The Baldrige Award winners also have taken seriously their charge to be quality advocates. Their efforts to educate and inform other companies and organizations on the benefits of using the Baldrige Award framework and criteria have far exceeded expectations. To date, the recipients have given more than 30,000 presentations reaching thousands of organizations.
The Baldrige performance excellence criteria are a framework that any organization can use to improve overall performance. Seven categories make up the award criteria:
- Leadership: Examines how senior executives guide the organization and how the organization addresses its responsibilities to the public and practices good citizenship.
- Strategic planning: Examines how the organization sets strategic directions and how it determines key action plans.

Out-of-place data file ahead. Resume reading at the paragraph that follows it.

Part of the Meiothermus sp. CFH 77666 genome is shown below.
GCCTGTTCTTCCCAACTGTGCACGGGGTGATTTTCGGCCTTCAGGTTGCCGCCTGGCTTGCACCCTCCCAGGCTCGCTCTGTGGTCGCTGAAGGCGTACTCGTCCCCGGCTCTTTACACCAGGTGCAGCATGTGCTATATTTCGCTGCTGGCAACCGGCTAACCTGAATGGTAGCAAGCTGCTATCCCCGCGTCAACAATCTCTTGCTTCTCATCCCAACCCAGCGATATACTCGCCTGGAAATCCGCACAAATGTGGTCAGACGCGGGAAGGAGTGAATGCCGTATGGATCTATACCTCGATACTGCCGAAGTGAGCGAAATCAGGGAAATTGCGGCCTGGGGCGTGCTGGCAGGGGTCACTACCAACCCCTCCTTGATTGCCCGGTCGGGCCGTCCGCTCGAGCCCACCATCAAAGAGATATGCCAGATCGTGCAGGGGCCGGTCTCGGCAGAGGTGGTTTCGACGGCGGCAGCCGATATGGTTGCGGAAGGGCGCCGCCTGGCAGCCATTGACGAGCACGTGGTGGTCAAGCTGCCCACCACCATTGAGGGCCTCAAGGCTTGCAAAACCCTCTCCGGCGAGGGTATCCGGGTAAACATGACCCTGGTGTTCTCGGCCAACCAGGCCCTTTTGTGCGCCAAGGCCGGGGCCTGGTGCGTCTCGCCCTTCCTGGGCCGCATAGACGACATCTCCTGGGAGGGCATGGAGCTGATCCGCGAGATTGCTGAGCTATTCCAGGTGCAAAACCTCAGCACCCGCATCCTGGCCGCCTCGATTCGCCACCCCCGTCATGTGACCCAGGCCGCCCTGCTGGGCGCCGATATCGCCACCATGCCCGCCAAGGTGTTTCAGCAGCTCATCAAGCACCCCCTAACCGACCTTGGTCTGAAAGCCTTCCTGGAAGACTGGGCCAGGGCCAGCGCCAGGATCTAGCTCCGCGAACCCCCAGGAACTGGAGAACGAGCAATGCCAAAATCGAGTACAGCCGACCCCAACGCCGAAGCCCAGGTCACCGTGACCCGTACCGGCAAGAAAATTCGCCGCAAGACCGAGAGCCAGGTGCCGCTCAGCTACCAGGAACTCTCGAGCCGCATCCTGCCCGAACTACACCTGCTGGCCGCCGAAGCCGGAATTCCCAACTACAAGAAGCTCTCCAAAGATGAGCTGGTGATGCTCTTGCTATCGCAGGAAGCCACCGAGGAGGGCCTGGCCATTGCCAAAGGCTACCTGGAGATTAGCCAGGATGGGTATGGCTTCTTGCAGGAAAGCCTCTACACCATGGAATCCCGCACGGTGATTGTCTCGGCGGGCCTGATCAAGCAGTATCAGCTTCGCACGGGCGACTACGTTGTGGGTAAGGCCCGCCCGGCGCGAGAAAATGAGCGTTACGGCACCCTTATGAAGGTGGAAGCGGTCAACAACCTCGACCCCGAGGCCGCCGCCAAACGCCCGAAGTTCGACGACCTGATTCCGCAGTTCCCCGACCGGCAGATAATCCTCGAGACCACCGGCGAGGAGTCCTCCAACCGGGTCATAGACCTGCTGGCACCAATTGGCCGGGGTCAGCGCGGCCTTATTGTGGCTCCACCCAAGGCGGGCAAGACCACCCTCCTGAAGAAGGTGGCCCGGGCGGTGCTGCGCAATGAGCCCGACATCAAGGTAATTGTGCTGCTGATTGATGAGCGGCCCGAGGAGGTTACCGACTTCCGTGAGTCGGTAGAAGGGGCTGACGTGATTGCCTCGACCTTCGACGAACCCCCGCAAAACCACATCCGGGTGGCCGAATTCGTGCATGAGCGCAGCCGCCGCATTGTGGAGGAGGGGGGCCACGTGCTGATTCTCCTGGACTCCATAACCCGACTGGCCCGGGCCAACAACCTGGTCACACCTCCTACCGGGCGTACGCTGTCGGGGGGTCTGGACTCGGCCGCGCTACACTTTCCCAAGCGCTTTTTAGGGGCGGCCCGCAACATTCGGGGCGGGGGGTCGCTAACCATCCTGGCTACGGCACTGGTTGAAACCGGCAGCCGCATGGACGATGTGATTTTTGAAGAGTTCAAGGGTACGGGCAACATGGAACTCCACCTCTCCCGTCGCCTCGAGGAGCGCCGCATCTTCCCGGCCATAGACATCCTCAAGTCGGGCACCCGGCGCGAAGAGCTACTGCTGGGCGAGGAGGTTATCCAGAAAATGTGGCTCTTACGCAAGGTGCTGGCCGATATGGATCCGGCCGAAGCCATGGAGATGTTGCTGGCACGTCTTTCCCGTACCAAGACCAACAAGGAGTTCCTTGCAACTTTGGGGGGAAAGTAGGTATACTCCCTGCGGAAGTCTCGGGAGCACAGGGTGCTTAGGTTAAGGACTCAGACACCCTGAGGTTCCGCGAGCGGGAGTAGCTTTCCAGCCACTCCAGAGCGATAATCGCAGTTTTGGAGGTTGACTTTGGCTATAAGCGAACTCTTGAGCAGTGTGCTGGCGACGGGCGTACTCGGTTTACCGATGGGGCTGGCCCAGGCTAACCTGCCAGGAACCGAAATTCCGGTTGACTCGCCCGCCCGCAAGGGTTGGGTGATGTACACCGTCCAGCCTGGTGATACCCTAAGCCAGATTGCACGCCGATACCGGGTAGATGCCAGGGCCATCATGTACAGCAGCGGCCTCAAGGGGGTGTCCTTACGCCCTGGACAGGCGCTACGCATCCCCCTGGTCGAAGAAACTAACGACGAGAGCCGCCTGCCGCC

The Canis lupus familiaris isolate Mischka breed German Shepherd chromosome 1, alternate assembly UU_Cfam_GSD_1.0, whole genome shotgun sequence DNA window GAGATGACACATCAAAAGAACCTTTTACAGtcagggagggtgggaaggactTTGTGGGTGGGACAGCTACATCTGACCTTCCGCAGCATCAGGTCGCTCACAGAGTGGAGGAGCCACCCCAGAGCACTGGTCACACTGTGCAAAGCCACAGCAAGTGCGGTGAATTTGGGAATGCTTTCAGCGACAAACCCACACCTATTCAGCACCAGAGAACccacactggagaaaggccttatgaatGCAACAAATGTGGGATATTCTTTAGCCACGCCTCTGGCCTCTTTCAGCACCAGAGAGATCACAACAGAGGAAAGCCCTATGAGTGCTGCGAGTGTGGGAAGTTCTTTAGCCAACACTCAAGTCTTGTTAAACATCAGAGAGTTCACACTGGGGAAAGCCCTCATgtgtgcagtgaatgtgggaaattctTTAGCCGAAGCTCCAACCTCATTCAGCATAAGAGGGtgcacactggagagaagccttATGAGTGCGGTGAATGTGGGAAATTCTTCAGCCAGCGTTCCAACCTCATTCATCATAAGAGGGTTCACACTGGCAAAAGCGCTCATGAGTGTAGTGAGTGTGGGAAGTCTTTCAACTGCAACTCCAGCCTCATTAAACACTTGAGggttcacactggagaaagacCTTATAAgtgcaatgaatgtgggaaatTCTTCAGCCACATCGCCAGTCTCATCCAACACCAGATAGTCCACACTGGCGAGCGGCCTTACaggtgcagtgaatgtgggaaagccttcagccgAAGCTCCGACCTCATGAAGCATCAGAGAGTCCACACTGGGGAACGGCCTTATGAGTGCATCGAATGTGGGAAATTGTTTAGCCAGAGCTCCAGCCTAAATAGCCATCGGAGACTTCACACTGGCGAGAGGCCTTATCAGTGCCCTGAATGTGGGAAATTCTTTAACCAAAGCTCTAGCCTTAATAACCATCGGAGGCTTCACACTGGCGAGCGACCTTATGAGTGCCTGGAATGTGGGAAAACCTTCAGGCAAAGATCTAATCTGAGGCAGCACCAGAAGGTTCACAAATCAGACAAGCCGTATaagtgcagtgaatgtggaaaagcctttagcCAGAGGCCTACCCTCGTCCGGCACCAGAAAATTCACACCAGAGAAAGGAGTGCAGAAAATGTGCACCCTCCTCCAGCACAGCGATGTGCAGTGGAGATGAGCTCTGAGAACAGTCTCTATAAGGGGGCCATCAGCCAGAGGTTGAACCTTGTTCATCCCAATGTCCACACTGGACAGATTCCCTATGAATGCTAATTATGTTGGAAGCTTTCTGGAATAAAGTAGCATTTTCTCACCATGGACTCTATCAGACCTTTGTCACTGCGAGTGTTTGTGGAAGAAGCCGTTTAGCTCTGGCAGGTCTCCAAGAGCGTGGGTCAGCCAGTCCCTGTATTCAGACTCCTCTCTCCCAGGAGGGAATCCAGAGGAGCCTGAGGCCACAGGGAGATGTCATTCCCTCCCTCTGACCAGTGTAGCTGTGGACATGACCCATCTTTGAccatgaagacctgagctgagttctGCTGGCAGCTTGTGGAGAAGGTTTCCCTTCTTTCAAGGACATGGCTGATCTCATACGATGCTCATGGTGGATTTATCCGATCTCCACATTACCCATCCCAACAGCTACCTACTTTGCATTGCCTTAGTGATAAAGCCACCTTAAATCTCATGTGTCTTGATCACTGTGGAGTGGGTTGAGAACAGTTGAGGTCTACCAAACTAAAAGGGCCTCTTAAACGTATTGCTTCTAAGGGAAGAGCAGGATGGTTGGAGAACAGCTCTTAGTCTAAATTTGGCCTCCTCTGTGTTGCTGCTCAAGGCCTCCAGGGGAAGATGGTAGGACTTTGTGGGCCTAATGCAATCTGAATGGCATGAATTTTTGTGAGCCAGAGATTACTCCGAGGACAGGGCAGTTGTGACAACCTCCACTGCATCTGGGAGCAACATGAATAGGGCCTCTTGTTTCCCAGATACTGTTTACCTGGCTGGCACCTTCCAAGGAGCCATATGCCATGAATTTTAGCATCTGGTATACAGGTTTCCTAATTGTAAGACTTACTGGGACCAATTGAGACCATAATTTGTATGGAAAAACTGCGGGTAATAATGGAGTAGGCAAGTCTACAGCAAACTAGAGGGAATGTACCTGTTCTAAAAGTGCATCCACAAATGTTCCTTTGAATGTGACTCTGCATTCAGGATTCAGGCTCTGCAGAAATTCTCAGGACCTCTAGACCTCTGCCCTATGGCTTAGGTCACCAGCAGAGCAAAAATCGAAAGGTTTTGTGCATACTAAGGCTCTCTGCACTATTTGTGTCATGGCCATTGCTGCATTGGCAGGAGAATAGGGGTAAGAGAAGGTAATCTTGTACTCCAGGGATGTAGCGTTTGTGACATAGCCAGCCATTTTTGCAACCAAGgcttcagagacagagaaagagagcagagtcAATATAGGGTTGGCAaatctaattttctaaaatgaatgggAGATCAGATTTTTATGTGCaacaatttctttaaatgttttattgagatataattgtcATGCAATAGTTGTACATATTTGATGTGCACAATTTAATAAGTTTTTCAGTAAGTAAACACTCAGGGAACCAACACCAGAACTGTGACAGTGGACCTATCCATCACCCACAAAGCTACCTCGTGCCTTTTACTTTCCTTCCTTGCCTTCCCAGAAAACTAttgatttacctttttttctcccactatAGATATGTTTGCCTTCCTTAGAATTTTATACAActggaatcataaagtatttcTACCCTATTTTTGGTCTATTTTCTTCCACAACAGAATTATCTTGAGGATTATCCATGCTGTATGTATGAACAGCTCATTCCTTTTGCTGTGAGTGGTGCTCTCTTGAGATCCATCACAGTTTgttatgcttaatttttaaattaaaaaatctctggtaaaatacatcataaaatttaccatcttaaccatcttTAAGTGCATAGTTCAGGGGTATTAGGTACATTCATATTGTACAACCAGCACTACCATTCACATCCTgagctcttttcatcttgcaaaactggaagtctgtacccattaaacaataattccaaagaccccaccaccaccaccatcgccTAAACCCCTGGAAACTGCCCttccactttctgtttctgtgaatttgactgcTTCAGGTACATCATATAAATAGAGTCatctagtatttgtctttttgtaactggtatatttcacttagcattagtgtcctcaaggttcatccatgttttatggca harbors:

- Customer and market focus: Examines how the organization determines requirements and expectations of customers and markets.
- Information and analysis: Examines the management, effective use, and analysis of data and information to support key organization processes and the organization’s performance management system.
- Human resource focus: Examines how the organization enables its workforce to develop its full potential and how the workforce is aligned with the organization’s objectives.
- Process management: Examines aspects of how key production/delivery and support processes are designed, managed, and improved.
- Business results: Examines the organization’s performance and improvement in its key business areas: customer satisfaction, financial and marketplace performance, human resources, supplier and partner performance, and operational performance. The category also examines how the organization performs relative to competitors.
The criteria are used by thousands of organizations of all kinds for self-assessment and training and as a tool to develop performance and business processes. Approximately 2 million copies have been distributed since the first edition in 1988, and heavy reproduction and electronic access multiply that number many times.